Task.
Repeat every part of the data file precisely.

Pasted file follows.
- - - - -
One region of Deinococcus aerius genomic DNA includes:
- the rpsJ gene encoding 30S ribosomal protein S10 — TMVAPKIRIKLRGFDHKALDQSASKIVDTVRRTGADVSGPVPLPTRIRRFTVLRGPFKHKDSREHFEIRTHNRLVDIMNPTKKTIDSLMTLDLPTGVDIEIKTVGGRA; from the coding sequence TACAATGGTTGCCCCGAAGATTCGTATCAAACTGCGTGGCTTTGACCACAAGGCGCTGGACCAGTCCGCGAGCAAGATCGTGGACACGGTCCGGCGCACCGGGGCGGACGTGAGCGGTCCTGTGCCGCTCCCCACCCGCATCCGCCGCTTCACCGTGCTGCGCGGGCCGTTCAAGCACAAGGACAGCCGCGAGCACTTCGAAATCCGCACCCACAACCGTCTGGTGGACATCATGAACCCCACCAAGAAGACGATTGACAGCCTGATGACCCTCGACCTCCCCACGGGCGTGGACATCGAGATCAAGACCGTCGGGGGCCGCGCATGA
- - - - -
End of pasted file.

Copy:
One region of Deinococcus aerius genomic DNA includes:
- the rpsJ gene encoding 30S ribosomal protein S10 — TMVAPKIRIKLRGFDHKALDQSASKIVDTVRRTGADVSGPVPLPTRIRRFTVLRGPFKHKDSREHFEIRTHNRLVDIMNPTKKTIDSLMTLDLPTGVDIEIKTVGGRA; from the coding sequence TACAATGGTTGCCCCGAAGATTCGTATCAAACTGCGTGGCTTTGACCACAAGGCGCTGGACCAGTCCGCGAGCAAGATCGTGGACACGGTCCGGCGCACCGGGGCGGACGTGAGCGGTCCTGTGCCGCTCCCCACCCGCATCCGCCGCTTCACCGTGCTGCGCGGGCCGTTCAAGCACAAGGACAGCCGCGAGCACTTCGAAATCCGCACCCACAACCGTCTGGTGGACATCATGAACCCCACCAAGAAGACGATTGACAGCCTGATGACCCTCGACCTCCCCACGGGCGTGGACATCGAGATCAAGACCGTCGGGGGCCGCGCATGA